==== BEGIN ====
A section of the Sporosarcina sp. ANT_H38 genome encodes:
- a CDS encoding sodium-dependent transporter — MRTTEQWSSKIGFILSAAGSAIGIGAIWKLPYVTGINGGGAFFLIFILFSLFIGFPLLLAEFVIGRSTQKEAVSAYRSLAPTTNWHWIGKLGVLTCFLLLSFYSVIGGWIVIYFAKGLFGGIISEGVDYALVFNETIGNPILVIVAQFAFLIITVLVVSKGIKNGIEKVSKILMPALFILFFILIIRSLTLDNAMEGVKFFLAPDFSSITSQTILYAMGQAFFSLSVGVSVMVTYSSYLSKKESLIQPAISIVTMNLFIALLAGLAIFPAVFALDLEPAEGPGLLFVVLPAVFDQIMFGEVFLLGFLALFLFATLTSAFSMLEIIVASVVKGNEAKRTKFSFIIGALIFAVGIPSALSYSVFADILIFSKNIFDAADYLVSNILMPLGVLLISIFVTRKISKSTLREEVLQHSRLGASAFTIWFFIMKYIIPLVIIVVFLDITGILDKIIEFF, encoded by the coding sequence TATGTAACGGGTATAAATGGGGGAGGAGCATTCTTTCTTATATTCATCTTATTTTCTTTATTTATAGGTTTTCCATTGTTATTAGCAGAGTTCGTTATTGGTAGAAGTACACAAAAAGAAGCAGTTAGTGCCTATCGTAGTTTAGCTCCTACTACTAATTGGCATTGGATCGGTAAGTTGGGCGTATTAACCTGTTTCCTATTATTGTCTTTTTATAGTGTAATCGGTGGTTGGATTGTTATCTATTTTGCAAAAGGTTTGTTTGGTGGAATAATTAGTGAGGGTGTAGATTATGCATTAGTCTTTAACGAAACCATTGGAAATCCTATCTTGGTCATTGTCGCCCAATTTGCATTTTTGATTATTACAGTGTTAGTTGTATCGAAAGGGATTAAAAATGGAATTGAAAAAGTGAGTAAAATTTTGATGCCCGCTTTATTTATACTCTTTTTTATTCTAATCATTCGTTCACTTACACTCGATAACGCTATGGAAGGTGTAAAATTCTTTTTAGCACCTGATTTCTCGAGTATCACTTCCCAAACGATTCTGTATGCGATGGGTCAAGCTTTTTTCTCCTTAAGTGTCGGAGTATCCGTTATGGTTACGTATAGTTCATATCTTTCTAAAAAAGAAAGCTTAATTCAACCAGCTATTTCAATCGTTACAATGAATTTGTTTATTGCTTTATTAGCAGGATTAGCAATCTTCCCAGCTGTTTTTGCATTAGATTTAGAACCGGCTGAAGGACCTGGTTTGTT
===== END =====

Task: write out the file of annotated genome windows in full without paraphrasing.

A section of the Sporosarcina sp. ANT_H38 genome encodes:
- a CDS encoding sodium-dependent transporter — MRTTEQWSSKIGFILSAAGSAIGIGAIWKLPYVTGINGGGAFFLIFILFSLFIGFPLLLAEFVIGRSTQKEAVSAYRSLAPTTNWHWIGKLGVLTCFLLLSFYSVIGGWIVIYFAKGLFGGIISEGVDYALVFNETIGNPILVIVAQFAFLIITVLVVSKGIKNGIEKVSKILMPALFILFFILIIRSLTLDNAMEGVKFFLAPDFSSITSQTILYAMGQAFFSLSVGVSVMVTYSSYLSKKESLIQPAISIVTMNLFIALLAGLAIFPAVFALDLEPAEGPGLLFVVLPAVFDQIMFGEVFLLGFLALFLFATLTSAFSMLEIIVASVVKGNEAKRTKFSFIIGALIFAVGIPSALSYSVFADILIFSKNIFDAADYLVSNILMPLGVLLISIFVTRKISKSTLREEVLQHSRLGASAFTIWFFIMKYIIPLVIIVVFLDITGILDKIIEFF, encoded by the coding sequence TATGTAACGGGTATAAATGGGGGAGGAGCATTCTTTCTTATATTCATCTTATTTTCTTTATTTATAGGTTTTCCATTGTTATTAGCAGAGTTCGTTATTGGTAGAAGTACACAAAAAGAAGCAGTTAGTGCCTATCGTAGTTTAGCTCCTACTACTAATTGGCATTGGATCGGTAAGTTGGGCGTATTAACCTGTTTCCTATTATTGTCTTTTTATAGTGTAATCGGTGGTTGGATTGTTATCTATTTTGCAAAAGGTTTGTTTGGTGGAATAATTAGTGAGGGTGTAGATTATGCATTAGTCTTTAACGAAACCATTGGAAATCCTATCTTGGTCATTGTCGCCCAATTTGCATTTTTGATTATTACAGTGTTAGTTGTATCGAAAGGGATTAAAAATGGAATTGAAAAAGTGAGTAAAATTTTGATGCCCGCTTTATTTATACTCTTTTTTATTCTAATCATTCGTTCACTTACACTCGATAACGCTATGGAAGGTGTAAAATTCTTTTTAGCACCTGATTTCTCGAGTATCACTTCCCAAACGATTCTGTATGCGATGGGTCAAGCTTTTTTCTCCTTAAGTGTCGGAGTATCCGTTATGGTTACGTATAGTTCATATCTTTCTAAAAAAGAAAGCTTAATTCAACCAGCTATTTCAATCGTTACAATGAATTTGTTTATTGCTTTATTAGCAGGATTAGCAATCTTCCCAGCTGTTTTTGCATTAGATTTAGAACCGGCTGAAGGACCTGGTTTGTT